It is fitting that after so much drama in this year’s Australian Open that their should be a surprise line-up for the final stage of the men’s competition. The familiar sight of seeing the two best players in the world (yes, still and by quite a margin) Roger Federer and Rafael Nadal is to be replaced by two other men for the first time since a resurgent Marat Safin denied Lleyton Hewitt a fairytale home Slam in the Australian Open centenary year. For three years the game’s giant duo have featured in a Slam final.
Sunday will see either unseeded revelatory Frenchman Jo Wilfred Tsonga or 3rd see ‘joker’ and of three Serbians to contest a final in the next few days Novak Djokovic still only 20 years old.
Nadal hasn’t really been playing at his most impressive since Wimbledon last year, having made a handful of finals and semi-finals in Tier I and II tournaments. He may be struggling with a foot injury which seemed to rear its head during the recent winter off-season and has lost in recent matches to lesser players and by heavy scores (Ferrer 6-3, 6-4 in Shanghai and Youzhny 6-0, 6-1 in the Chennai final).
His form in the open was solid rather than revolutionary. Tsonga however has been a true bolt from the blue. True, the Frenchman hasn’t come from nowhere, he was second only to Marcos Bagdhatis in the junior rankings in 2003. Two years of injury forced the man from Le Mans to make just four Grand Slam appearances until now. He has beaten world class players (Hewitt, Henman, Moya and Ancic) and in this tournament alone he has competently outplayed Andy Murray, Richard Gasquet and Youzhny.
The match against Nadal was an example of simply unplayable tennis. A series of searing ground strokes, booming serves, confident volleys and incredibly powerful smashes left the games’ most dogged fighter with no answer. It was a performance that was Sampras-esque in its style and relentlessness.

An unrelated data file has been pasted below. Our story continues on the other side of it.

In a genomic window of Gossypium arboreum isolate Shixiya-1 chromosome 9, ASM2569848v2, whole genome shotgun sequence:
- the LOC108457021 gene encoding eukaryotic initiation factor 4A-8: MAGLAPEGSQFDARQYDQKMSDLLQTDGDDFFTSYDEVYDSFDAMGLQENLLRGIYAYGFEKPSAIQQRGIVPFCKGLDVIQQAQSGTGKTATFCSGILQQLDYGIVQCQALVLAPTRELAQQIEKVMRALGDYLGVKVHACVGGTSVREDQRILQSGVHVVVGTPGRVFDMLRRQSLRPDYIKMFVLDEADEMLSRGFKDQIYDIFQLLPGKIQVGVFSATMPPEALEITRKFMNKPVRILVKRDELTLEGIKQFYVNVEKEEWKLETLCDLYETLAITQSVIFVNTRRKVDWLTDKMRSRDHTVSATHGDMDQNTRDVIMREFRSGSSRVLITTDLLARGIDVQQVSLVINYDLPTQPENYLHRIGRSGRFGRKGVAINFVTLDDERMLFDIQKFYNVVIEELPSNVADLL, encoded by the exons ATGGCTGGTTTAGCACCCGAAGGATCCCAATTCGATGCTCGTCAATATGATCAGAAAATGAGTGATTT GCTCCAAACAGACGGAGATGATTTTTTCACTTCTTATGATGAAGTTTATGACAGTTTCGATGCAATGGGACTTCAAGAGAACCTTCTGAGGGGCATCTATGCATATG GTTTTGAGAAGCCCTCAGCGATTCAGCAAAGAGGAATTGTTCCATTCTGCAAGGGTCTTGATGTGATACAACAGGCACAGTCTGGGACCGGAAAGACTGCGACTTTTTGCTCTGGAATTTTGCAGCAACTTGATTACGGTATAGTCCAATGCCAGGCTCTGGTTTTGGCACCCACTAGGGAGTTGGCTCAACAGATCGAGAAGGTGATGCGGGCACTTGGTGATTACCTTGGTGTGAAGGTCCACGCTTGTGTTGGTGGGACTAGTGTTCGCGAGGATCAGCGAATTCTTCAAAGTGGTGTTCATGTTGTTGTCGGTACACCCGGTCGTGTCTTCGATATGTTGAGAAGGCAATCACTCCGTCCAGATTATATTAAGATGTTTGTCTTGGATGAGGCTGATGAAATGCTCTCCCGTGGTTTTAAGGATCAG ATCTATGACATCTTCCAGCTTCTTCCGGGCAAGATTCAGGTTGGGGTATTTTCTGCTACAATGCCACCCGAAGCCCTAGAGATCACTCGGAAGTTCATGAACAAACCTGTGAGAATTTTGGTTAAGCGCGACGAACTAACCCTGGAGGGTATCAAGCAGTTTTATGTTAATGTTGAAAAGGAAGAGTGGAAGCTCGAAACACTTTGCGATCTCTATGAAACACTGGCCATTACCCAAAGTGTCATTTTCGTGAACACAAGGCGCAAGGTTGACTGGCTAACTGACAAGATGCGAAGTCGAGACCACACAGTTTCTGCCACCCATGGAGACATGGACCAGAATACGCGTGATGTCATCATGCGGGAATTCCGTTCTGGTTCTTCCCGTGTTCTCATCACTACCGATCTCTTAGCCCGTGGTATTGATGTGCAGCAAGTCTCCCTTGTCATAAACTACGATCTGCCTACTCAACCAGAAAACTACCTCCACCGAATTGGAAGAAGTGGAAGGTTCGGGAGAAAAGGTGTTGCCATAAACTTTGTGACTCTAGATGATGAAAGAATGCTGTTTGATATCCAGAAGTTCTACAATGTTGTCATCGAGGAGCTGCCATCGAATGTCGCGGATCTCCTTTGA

Djokovic who has played close to his best tennis consistency all fortnight was always going to prove too much against a Federer who in stark contrast, has not come close to finding his best form so far in 2008. Some early routs were deceiving as Jankko Tipsarevic proved in the third round, a match which went all the way and was won by Federer due to a step up of his game but his opponents slight fatigue. Djokovic had beaten Federer before that semi final and had significant chances in the final of the US Open – with breaks in each of the three sets. The Serb, like his fellow countrywoman Ivanovic at Roland Garros the same year, soon gave away these chances as the majesty of the occasion and the aura of the opponent crept in.
Federer was a shadow of his inspiring best; not once did he serve consistently enough to use it as a weapon and he seemed almost determined to throw in at least one out of character and often rank unforced error into almost every game. Unlike at Flushing Meadows Novak took the many chances and stayed calm and collected to take the match in three. The experts in varying degrees have denounced Federer’s greatness after this loss with some saying that it is the ‘beginning of the end’. Others, much more reasonably have merely suggested that we have now seen the last of the kind of ‘three Slams a year’ dominance that Federer has so emphatically displayed in the last three to four years.
I disagree with both theories. All it will take is one French Open title and three other majors – in a realistic time period of five years – for the man to become the unarguably best player that has ever graced the sport. He will do this and he will do it in a now much tougher ‘era’ thanks to players like Nadal, Djokovic and Tsonga to name but three.
The final itself would seem at first like a foregone conclusion; the Serb to take it in three or four as Tsonga will be the less experienced at such a level. But the 22 year old has shown a mental toughness that suggests this will be a closer fight. I expect him to remain intense and focused and just as he did against Murray and co throughout the tournament surprise his opponent so much that Djokovic will have to go the distance to triumph.